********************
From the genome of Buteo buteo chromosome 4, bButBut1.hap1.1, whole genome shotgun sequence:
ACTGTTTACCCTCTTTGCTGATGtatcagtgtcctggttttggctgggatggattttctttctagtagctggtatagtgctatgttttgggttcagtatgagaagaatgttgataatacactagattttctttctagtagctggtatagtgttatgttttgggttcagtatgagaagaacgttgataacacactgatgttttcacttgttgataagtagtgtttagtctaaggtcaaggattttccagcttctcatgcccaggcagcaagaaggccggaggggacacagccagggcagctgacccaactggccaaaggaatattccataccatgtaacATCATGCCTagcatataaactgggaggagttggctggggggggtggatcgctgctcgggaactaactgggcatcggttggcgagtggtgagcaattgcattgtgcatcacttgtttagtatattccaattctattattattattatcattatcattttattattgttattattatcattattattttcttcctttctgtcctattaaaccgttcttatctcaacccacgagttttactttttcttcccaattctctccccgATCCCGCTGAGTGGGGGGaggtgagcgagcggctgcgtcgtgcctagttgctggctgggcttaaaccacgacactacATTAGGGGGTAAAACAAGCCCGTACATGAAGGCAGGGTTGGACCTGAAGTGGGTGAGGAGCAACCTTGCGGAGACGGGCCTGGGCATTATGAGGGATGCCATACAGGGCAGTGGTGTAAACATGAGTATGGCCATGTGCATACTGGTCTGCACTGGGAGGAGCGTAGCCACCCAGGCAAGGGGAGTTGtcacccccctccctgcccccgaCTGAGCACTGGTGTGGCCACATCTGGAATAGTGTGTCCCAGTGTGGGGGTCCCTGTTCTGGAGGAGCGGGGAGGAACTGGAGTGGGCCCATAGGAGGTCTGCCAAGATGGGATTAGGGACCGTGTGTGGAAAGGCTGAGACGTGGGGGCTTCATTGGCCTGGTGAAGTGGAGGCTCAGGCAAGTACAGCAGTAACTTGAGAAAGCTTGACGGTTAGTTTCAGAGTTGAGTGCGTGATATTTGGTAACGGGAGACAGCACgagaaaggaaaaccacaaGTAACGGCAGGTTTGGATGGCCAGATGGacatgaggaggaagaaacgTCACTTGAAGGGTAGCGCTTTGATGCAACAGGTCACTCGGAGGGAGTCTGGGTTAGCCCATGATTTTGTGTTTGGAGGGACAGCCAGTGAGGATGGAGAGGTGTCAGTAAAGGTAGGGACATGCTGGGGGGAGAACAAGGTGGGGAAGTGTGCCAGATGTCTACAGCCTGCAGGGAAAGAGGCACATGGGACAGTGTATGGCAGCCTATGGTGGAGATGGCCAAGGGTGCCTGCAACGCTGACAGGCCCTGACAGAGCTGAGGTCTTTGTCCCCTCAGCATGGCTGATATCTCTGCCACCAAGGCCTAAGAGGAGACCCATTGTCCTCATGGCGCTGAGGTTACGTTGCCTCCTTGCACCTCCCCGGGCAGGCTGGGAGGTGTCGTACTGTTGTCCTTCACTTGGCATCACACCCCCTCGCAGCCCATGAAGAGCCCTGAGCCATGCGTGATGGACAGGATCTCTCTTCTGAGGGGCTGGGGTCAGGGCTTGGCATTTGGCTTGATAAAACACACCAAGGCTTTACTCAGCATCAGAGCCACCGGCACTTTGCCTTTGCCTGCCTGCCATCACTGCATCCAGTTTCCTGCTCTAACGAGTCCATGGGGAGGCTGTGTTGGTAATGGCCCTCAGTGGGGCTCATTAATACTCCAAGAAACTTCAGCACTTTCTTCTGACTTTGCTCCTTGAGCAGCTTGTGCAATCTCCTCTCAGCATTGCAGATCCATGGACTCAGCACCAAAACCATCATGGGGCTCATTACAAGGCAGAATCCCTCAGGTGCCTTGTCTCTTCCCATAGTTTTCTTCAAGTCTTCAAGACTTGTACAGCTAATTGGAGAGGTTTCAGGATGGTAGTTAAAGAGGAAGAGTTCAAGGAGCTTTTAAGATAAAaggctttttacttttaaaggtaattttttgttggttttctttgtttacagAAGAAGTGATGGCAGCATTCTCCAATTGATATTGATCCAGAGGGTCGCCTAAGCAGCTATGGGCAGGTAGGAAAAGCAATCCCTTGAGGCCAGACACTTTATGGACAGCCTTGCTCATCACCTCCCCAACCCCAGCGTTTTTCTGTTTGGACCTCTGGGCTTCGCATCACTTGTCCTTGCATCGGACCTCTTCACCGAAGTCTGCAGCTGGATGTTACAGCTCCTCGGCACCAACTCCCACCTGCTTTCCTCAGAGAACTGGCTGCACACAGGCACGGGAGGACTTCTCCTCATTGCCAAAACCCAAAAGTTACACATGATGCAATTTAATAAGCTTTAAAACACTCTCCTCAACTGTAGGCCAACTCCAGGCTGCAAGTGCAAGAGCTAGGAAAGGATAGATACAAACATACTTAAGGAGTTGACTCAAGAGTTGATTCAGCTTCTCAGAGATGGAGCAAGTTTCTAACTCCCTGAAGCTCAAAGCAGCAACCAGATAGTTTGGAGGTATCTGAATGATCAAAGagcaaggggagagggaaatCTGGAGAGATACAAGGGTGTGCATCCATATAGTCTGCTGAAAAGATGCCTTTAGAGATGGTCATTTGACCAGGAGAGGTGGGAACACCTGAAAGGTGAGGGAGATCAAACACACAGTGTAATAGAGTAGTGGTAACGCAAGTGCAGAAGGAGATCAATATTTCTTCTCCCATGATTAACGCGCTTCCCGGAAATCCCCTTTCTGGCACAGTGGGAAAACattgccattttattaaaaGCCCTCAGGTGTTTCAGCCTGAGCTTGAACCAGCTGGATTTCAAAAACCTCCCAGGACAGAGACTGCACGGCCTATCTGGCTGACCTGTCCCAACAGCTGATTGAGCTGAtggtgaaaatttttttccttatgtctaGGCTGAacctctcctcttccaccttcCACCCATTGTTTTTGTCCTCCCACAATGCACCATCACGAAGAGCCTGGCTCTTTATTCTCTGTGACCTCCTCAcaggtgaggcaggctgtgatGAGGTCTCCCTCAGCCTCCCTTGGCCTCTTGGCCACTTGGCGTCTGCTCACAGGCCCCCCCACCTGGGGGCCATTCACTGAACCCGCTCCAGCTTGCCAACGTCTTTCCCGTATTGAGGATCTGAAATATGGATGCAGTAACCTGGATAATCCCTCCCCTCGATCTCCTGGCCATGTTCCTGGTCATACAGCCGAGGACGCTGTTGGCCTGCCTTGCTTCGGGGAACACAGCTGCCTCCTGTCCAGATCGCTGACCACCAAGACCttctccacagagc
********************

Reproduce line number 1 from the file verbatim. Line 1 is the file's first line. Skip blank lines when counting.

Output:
From the genome of Buteo buteo chromosome 4, bButBut1.hap1.1, whole genome shotgun sequence: